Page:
Perivascular Epithelioid Cell Tumor

Authors

Brad D. Barrows, D.O., M.S. (Fellow) and Deepti Dhall, M.D. (Faculty)

Subject: Liver tumor
Clinical History

The patient is a 57 year old female with history of benign spinal tumor status-post 3 resections, who was seen for progressive left lower extremity weakness and back pain. CT imaging identified an incidental 3 cm arterial enhancing mass in segment 3 of the liver with no evidence of cirrhosis, portal hypertension, or hepatomegaly. Physical exam and history were negative for gastrointestinal abnormalities. Lab studies showed normal liver function tests. Hepatitis serologies and alpha-fetoprotein were negative. Due to imaging findings suspicious for malignancy, left lateral segmentectomy was performed to remove the liver mass.

Additional Immunohistochemistry Studies

Tumor cells are negative for Hepar, CD163, Pancytokeratin, S100 (polyclonal), Synaptophysin, PAX-8, CD117, DOG-1, Desmin, Arginase-1, and SOX10.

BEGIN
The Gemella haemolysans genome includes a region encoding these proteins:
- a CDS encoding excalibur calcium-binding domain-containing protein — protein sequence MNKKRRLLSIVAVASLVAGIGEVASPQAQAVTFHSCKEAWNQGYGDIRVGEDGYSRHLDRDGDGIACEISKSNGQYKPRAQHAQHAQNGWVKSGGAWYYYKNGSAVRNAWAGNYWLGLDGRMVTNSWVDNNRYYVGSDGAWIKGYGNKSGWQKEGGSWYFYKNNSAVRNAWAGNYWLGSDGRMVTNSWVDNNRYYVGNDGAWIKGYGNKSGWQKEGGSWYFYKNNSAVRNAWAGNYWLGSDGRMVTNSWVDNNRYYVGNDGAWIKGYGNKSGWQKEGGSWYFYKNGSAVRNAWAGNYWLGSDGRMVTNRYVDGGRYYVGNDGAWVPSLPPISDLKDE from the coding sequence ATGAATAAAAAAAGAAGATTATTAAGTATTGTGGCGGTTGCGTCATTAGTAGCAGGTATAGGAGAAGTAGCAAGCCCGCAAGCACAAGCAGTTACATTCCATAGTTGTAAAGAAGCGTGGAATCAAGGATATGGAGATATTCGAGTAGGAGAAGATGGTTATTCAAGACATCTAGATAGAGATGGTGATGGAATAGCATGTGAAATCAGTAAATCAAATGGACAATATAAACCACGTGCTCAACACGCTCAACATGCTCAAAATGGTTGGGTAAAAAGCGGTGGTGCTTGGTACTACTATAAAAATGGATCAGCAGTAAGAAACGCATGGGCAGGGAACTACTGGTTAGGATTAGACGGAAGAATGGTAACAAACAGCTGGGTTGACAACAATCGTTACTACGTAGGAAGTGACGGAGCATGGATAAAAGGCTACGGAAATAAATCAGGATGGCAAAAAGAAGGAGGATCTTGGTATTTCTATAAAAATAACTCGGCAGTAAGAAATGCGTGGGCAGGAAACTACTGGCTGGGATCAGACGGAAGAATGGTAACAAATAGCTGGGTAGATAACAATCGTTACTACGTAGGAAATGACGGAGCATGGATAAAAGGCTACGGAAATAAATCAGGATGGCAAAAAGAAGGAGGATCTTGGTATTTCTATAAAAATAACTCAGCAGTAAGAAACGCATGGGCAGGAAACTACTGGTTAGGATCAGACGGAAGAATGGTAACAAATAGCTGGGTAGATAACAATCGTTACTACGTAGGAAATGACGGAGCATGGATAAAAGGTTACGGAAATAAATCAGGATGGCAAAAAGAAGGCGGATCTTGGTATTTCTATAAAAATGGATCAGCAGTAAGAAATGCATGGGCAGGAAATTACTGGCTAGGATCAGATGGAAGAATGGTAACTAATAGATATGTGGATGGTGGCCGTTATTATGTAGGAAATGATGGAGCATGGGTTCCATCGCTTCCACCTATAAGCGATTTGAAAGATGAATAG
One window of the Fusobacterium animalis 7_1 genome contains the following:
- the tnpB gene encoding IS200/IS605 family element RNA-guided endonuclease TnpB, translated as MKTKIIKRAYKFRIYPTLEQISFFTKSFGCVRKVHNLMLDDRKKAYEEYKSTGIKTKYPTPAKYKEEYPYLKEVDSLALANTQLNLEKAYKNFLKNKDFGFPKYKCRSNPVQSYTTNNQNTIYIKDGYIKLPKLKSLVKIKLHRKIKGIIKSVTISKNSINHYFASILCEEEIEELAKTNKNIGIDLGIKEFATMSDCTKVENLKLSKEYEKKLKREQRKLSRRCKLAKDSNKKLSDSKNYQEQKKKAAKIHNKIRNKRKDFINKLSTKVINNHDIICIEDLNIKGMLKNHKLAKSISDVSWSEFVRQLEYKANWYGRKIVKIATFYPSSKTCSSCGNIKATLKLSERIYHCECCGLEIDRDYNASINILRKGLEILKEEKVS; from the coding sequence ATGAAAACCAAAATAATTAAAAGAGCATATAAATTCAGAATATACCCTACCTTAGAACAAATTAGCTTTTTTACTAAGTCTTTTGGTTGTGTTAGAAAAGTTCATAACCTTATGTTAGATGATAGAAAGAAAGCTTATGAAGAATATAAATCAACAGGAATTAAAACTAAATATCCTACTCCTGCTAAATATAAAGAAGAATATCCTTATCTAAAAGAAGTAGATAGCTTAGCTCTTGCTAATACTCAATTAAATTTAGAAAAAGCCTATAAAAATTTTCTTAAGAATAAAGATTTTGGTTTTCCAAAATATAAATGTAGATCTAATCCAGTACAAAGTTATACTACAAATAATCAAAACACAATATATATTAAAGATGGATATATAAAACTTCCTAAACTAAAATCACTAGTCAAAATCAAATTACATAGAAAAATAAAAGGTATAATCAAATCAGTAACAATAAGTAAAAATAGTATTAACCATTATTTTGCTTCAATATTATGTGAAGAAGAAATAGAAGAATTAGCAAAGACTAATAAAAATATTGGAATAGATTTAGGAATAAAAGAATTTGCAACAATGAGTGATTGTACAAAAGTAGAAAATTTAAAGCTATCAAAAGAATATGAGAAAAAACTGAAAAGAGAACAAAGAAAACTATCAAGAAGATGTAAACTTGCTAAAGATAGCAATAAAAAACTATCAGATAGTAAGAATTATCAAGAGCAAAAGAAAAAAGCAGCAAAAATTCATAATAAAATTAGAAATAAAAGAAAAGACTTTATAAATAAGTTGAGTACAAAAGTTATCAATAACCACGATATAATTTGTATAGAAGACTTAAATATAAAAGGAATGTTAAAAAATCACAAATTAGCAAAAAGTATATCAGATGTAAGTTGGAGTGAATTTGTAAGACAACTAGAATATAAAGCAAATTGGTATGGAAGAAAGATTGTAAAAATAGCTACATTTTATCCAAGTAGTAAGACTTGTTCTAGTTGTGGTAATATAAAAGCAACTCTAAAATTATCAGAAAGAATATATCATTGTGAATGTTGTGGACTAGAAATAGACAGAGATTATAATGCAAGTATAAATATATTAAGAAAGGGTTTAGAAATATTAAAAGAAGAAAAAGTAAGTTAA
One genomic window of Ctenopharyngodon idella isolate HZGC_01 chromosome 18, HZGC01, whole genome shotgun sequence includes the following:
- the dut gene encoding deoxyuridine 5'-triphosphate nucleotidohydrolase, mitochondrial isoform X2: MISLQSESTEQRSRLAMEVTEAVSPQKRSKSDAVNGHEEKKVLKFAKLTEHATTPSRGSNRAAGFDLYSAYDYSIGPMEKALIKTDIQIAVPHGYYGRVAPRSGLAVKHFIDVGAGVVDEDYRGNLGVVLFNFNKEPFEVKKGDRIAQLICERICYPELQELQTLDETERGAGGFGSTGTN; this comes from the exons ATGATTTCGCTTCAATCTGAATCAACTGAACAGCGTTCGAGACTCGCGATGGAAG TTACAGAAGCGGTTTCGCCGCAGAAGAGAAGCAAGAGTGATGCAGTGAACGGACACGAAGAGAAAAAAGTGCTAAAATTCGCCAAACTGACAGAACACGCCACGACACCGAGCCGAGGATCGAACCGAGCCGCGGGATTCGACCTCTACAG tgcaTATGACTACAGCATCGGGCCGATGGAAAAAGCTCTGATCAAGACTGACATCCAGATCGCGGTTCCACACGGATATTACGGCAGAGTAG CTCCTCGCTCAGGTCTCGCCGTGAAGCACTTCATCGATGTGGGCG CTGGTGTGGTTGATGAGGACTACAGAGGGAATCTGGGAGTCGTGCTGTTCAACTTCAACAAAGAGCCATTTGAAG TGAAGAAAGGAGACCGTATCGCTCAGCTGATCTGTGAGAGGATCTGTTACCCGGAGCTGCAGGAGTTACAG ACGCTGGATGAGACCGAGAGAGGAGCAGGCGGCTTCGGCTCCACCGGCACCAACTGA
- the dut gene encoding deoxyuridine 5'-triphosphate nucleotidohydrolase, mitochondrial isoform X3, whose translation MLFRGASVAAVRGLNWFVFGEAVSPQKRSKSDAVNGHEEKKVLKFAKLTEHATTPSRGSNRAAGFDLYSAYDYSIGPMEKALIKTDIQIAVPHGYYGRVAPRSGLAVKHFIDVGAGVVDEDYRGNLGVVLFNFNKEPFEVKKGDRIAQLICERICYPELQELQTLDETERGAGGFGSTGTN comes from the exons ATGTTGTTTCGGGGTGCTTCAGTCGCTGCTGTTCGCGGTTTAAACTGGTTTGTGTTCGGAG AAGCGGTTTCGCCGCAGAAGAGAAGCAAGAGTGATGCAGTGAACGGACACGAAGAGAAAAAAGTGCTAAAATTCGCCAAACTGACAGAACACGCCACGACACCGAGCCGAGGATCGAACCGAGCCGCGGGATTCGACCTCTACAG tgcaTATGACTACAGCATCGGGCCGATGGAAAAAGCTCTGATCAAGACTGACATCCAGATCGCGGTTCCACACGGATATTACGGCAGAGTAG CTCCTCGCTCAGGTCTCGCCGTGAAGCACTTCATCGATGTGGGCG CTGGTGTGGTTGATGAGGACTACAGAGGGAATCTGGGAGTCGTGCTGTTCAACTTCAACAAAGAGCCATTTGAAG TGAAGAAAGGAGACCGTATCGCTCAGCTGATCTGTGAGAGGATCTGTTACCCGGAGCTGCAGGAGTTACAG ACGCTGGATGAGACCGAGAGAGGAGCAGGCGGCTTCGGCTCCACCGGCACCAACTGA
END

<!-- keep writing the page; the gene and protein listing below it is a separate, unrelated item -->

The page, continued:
Diagnosis

Perivascular epithelioid cell tumor (PEComa)

Discussion

Perivascular epithelioid cell neoplasms (PEComas) comprise a family of tumors including angiomyolipoma (AML) of the kidney, clear cell sugar tumor (CCST), lymphangioleiomyomatosis (LAM) of the lung, and rare tumors in other tissue locations. PEComa of the liver is an exceedingly rare, predominantly sporadic tumor occurring primarily in middle aged females (female to male ratio 7:1). PEComas are generally indolent tumors cured by excision. However, rare tumors with malignant features have been reported to demonstrate aggressive behavior including distant metastasis.

In 2005, Folpe and colleagues compiled 26 cases of PEComa from various body sites with clinical follow-up to characterize the behavior of these tumors. Tumor progression was observed in 6 patients with local recurrence and distant metastasis. Features of these 6 tumors (size > 8 cm, mitotic activity >1/50 HPF, and/or necrosis) were strongly associated with poor clinical outcomes (see reference).

Despite the rarity of these tumors, surgical removal and thorough histomorphologic examination is important to rule out potential malignant features and aid appropriate clinical management.

References

Folpe AL, Mentzel T, Lehr HA, Fisher C, Balzer BL, Weiss SW. Perivascular epithelioid cell neoplasms of soft tissue and gynecologic origin: a clinicopathologic study of 26 cases and review of the literature. Am J Surg Pathol. 2005 Dec;29(12):1558-75.

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